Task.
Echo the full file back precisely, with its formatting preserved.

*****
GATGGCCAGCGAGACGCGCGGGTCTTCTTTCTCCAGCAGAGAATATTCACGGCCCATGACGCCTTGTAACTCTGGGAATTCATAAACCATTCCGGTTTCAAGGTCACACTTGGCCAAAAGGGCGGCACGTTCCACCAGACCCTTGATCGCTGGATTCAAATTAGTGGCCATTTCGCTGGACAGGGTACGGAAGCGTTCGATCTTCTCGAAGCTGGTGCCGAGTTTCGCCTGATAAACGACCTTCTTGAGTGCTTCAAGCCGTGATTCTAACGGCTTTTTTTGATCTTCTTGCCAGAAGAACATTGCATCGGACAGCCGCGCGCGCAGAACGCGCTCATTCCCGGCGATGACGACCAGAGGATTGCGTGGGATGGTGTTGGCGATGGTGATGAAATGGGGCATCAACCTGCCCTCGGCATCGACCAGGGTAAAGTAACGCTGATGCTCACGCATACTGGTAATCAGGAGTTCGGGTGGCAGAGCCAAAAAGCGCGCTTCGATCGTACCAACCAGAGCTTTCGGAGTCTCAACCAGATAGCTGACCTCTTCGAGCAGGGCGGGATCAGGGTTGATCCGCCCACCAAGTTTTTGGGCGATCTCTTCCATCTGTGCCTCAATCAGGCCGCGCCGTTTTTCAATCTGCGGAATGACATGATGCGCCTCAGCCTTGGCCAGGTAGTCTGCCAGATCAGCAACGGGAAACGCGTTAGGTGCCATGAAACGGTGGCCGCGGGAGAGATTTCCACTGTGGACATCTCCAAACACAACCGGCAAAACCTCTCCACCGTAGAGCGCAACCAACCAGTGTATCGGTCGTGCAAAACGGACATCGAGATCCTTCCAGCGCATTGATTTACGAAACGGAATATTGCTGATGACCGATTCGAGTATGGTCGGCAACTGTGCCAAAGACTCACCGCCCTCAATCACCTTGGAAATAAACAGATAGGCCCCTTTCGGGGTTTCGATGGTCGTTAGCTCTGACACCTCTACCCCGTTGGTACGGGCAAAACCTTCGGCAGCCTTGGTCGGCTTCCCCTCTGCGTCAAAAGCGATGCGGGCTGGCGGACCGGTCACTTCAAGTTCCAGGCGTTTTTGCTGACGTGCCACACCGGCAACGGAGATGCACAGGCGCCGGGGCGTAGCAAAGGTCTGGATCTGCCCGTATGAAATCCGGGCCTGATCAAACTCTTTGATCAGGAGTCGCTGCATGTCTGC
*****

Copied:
GATGGCCAGCGAGACGCGCGGGTCTTCTTTCTCCAGCAGAGAATATTCACGGCCCATGACGCCTTGTAACTCTGGGAATTCATAAACCATTCCGGTTTCAAGGTCACACTTGGCCAAAAGGGCGGCACGTTCCACCAGACCCTTGATCGCTGGATTCAAATTAGTGGCCATTTCGCTGGACAGGGTACGGAAGCGTTCGATCTTCTCGAAGCTGGTGCCGAGTTTCGCCTGATAAACGACCTTCTTGAGTGCTTCAAGCCGTGATTCTAACGGCTTTTTTTGATCTTCTTGCCAGAAGAACATTGCATCGGACAGCCGCGCGCGCAGAACGCGCTCATTCCCGGCGATGACGACCAGAGGATTGCGTGGGATGGTGTTGGCGATGGTGATGAAATGGGGCATCAACCTGCCCTCGGCATCGACCAGGGTAAAGTAACGCTGATGCTCACGCATACTGGTAATCAGGAGTTCGGGTGGCAGAGCCAAAAAGCGCGCTTCGATCGTACCAACCAGAGCTTTCGGAGTCTCAACCAGATAGCTGACCTCTTCGAGCAGGGCGGGATCAGGGTTGATCCGCCCACCAAGTTTTTGGGCGATCTCTTCCATCTGTGCCTCAATCAGGCCGCGCCGTTTTTCAATCTGCGGAATGACATGATGCGCCTCAGCCTTGGCCAGGTAGTCTGCCAGATCAGCAACGGGAAACGCGTTAGGTGCCATGAAACGGTGGCCGCGGGAGAGATTTCCACTGTGGACATCTCCAAACACAACCGGCAAAACCTCTCCACCGTAGAGCGCAACCAACCAGTGTATCGGTCGTGCAAAACGGACATCGAGATCCTTCCAGCGCATTGATTTACGAAACGGAATATTGCTGATGACCGATTCGAGTATGGTCGGCAACTGTGCCAAAGACTCACCGCCCTCAATCACCTTGGAAATAAACAGATAGGCCCCTTTCGGGGTTTCGATGGTCGTTAGCTCTGACACCTCTACCCCGTTGGTACGGGCAAAACCTTCGGCAGCCTTGGTCGGCTTCCCCTCTGCGTCAAAAGCGATGCGGGCTGGCGGACCGGTCACTTCAAGTTCCAGGCGTTTTTGCTGACGTGCCACACCGGCAACGGAGATGCACAGGCGCCGGGGCGTAGCAAAGGTCTGGATCTGCCCGTATGAAATCCGGGCCTGATCAAACTCTTTGATCAGGAGTCGCTGCATGTCTGC